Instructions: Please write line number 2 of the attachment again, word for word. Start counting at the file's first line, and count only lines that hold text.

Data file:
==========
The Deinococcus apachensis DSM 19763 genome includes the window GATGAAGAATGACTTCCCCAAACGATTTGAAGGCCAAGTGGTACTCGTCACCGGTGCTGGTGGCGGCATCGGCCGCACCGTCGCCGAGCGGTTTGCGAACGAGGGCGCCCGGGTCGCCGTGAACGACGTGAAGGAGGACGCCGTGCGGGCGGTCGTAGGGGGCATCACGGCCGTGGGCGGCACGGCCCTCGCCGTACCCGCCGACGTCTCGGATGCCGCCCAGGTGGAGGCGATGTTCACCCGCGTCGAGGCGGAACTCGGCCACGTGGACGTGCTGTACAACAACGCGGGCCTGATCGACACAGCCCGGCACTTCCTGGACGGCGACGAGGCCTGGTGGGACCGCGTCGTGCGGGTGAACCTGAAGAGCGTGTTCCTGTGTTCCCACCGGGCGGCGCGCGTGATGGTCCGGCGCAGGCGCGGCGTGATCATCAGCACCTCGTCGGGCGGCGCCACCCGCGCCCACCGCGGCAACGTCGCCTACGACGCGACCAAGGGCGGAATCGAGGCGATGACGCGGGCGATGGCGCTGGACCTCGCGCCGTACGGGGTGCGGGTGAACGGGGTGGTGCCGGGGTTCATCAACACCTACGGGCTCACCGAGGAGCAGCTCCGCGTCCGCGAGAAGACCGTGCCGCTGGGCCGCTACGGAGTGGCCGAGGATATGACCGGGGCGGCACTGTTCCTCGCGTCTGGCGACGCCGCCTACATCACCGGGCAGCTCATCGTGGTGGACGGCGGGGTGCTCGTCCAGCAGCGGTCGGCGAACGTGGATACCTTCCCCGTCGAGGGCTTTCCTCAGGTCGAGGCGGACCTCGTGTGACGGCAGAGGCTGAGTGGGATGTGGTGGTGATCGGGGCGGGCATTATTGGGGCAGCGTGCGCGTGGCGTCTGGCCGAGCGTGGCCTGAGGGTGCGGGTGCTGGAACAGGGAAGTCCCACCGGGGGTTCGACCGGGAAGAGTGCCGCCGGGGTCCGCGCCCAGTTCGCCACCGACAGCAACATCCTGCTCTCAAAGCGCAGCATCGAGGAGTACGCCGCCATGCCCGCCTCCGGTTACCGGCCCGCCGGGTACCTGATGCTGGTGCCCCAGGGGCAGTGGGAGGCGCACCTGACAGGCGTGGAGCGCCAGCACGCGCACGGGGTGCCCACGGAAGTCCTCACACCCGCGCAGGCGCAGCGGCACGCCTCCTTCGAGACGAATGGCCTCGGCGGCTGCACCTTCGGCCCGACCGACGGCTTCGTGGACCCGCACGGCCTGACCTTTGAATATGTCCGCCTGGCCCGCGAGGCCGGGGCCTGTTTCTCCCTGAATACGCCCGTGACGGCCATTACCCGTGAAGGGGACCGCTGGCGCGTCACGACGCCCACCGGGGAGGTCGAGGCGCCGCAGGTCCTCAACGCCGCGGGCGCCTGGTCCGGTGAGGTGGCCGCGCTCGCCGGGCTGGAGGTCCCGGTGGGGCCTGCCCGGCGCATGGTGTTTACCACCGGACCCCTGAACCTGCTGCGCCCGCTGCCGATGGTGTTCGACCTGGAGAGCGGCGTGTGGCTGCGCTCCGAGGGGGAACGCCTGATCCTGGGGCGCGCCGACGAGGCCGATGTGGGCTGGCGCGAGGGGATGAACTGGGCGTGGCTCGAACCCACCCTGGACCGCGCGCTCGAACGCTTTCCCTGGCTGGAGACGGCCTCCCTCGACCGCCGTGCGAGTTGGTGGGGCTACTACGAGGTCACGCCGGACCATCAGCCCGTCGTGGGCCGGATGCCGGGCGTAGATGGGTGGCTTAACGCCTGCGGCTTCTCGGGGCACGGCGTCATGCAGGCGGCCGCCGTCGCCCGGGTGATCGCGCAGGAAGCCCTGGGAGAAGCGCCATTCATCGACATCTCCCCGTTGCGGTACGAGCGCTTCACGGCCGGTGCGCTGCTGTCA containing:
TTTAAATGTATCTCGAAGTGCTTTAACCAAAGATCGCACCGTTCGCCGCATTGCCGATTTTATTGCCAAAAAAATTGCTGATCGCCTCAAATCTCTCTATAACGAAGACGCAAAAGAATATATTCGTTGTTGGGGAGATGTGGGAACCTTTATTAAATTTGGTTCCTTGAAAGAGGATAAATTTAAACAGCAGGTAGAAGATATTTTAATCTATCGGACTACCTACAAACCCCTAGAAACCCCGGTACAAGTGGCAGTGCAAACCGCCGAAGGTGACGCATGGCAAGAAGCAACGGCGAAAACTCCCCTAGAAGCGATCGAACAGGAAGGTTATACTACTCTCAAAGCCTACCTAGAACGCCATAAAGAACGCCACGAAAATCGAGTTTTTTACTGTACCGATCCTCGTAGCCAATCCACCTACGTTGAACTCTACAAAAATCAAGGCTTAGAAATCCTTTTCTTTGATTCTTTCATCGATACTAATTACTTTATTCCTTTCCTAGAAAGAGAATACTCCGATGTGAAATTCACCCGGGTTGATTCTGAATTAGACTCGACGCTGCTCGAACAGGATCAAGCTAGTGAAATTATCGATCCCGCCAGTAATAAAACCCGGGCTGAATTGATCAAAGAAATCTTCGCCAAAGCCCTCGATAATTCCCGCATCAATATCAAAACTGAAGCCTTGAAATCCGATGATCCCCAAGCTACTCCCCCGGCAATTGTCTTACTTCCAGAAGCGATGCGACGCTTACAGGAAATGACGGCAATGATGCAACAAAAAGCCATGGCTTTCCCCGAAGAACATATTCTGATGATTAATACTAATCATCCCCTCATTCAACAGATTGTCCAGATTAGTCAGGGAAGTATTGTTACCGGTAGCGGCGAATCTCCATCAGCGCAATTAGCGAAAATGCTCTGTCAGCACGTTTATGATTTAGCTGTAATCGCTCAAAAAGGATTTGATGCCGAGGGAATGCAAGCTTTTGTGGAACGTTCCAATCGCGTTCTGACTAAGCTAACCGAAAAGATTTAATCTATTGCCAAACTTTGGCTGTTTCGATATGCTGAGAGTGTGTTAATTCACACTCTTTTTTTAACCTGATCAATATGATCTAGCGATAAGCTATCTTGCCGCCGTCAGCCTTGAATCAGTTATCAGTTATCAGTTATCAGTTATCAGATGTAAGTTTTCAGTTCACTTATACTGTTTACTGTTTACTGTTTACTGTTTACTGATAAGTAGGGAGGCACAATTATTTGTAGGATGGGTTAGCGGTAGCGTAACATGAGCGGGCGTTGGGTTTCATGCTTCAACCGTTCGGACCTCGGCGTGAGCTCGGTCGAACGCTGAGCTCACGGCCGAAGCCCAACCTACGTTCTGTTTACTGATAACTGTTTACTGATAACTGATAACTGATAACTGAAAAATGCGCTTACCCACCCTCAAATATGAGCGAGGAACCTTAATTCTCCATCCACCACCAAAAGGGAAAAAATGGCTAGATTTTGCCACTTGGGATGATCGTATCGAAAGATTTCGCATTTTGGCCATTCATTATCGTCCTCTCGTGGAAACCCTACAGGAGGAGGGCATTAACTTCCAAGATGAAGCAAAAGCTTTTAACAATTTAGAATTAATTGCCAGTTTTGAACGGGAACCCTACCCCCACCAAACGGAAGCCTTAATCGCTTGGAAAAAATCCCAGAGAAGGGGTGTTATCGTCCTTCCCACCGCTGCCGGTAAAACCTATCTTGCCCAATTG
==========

TTTAAATGTATCTCGAAGTGCTTTAACCAAAGATCGCACCGTTCGCCGCATTGCCGATTTTATTGCCAAAAAAATTGCTGATCGCCTCAAATCTCTCTATAACGAAGACGCAAAAGAATATATTCGTTGTTGGGGAGATGTGGGAACCTTTATTAAATTTGGTTCCTTGAAAGAGGATAAATTTAAACAGCAGGTAGAAGATATTTTAATCTATCGGACTACCTACAAACCCCTAGAAACCCCGGTACAAGTGGCAGTGCAAACCGCCGAAGGTGACGCATGGCAAGAAGCAACGGCGAAAACTCCCCTAGAAGCGATCGAACAGGAAGGTTATACTACTCTCAAAGCCTACCTAGAACGCCATAAAGAACGCCACGAAAATCGAGTTTTTTACTGTACCGATCCTCGTAGCCAATCCACCTACGTTGAACTCTACAAAAATCAAGGCTTAGAAATCCTTTTCTTTGATTCTTTCATCGATACTAATTACTTTATTCCTTTCCTAGAAAGAGAATACTCCGATGTGAAATTCACCCGGGTTGATTCTGAATTAGACTCGACGCTGCTCGAACAGGATCAAGCTAGTGAAATTATCGATCCCGCCAGTAATAAAACCCGGGCTGAATTGATCAAAGAAATCTTCGCCAAAGCCCTCGATAATTCCCGCATCAATATCAAAACTGAAGCCTTGAAATCCGATGATCCCCAAGCTACTCCCCCGGCAATTGTCTTACTTCCAGAAGCGATGCGACGCTTACAGGAAATGACGGCAATGATGCAACAAAAAGCCATGGCTTTCCCCGAAGAACATATTCTGATGATTAATACTAATCATCCCCTCATTCAACAGATTGTCCAGATTAGTCAGGGAAGTATTGTTACCGGTAGCGGCGAATCTCCATCAGCGCAATTAGCGAAAATGCTCTGTCAGCACGTTTATGATTTAGCTGTAATCGCTCAAAAAGGATTTGATGCCGAGGGAATGCAAGCTTTTGTGGAACGTTCCAATCGCGTTCTGACTAAGCTAACCGAAAAGATTTAATCTATTGCCAAACTTTGGCTGTTTCGATATGCTGAGAGTGTGTTAATTCACACTCTTTTTTTAACCTGATCAATATGATCTAGCGATAAGCTATCTTGCCGCCGTCAGCCTTGAATCAGTTATCAGTTATCAGTTATCAGTTATCAGATGTAAGTTTTCAGTTCACTTATACTGTTTACTGTTTACTGTTTACTGTTTACTGATAAGTAGGGAGGCACAATTATTTGTAGGATGGGTTAGCGGTAGCGTAACATGAGCGGGCGTTGGGTTTCATGCTTCAACCGTTCGGACCTCGGCGTGAGCTCGGTCGAACGCTGAGCTCACGGCCGAAGCCCAACCTACGTTCTGTTTACTGATAACTGTTTACTGATAACTGATAACTGATAACTGAAAAATGCGCTTACCCACCCTCAAATATGAGCGAGGAACCTTAATTCTCCATCCACCACCAAAAGGGAAAAAATGGCTAGATTTTGCCACTTGGGATGATCGTATCGAAAGATTTCGCATTTTGGCCATTCATTATCGTCCTCTCGTGGAAACCCTACAGGAGGAGGGCATTAACTTCCAAGATGAAGCAAAAGCTTTTAACAATTTAGAATTAATTGCCAGTTTTGAACGGGAACCCTACCCCCACCAAACGGAAGCCTTAATCGCTTGGAAAAAATCCCAGAGAAGGGGTGTTATCGTCCTTCCCACCGCTGCCGGTAAAACCTATCTTGCCCAATTG